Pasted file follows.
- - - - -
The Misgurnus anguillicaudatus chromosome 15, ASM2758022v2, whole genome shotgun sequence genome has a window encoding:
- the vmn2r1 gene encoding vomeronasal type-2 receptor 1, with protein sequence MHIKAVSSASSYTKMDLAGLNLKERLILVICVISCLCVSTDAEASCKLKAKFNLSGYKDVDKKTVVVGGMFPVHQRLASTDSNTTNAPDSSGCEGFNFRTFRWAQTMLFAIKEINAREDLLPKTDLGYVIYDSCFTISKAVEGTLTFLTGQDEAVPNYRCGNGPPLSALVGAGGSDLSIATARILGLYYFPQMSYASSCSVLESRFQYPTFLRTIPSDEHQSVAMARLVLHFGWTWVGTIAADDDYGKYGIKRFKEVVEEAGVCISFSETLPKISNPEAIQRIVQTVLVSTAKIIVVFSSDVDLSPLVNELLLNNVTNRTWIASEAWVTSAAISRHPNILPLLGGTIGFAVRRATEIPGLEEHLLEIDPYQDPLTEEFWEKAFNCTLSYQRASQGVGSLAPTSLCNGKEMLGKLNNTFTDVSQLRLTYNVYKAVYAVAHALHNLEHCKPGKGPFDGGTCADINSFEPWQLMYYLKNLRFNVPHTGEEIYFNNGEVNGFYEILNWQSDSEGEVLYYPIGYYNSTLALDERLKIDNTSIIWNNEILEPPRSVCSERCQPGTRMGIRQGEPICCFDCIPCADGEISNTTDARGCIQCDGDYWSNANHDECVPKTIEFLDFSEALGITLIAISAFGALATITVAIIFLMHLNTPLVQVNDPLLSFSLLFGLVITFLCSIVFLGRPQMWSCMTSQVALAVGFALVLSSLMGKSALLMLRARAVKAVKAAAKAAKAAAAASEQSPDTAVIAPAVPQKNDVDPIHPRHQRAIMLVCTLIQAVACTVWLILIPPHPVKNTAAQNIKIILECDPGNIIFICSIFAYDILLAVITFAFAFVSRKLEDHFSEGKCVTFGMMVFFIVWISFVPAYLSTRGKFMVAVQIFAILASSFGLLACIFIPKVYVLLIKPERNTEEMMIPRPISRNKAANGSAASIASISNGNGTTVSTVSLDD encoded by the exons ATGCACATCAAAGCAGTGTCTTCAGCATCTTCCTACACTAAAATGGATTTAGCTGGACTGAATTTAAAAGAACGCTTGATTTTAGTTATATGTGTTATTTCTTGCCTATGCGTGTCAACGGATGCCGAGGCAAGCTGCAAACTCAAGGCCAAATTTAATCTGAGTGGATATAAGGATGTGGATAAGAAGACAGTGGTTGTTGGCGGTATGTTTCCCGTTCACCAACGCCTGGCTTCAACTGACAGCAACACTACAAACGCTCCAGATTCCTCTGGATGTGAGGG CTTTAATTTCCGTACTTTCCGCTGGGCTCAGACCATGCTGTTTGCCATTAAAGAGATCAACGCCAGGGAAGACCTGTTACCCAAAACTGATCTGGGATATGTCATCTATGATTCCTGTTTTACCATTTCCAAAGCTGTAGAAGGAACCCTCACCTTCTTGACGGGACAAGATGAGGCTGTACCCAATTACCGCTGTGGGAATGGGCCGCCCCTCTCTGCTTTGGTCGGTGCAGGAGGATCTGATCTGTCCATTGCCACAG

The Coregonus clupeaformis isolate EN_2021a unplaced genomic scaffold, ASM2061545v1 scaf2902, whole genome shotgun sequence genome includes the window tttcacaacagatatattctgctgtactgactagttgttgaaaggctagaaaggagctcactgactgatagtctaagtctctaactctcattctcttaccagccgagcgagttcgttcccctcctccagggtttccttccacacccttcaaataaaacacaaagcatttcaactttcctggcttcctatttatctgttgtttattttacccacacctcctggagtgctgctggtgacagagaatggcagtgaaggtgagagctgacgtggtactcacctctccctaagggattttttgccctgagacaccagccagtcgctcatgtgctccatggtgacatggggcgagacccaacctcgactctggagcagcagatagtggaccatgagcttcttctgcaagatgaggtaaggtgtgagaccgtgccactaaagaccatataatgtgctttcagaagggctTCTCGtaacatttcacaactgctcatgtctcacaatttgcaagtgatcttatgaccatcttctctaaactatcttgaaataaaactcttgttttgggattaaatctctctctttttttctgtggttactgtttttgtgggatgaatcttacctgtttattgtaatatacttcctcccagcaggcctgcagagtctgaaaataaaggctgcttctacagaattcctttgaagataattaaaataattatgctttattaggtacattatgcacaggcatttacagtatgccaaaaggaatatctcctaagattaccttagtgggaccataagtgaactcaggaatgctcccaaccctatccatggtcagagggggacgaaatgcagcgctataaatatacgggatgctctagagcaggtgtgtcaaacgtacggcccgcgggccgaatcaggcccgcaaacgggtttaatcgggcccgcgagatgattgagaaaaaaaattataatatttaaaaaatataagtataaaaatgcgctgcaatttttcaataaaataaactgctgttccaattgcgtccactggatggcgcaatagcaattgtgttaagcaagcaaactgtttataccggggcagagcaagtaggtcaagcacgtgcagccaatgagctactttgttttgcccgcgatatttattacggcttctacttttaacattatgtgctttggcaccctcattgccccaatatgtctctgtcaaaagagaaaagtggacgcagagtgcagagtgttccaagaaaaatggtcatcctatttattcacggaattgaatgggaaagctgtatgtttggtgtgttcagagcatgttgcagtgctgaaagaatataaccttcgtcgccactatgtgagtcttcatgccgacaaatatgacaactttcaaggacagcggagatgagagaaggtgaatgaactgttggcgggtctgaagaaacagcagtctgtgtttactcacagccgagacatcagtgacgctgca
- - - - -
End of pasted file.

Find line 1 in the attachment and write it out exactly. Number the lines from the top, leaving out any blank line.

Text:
The Misgurnus anguillicaudatus chromosome 15, ASM2758022v2, whole genome shotgun sequence genome has a window encoding: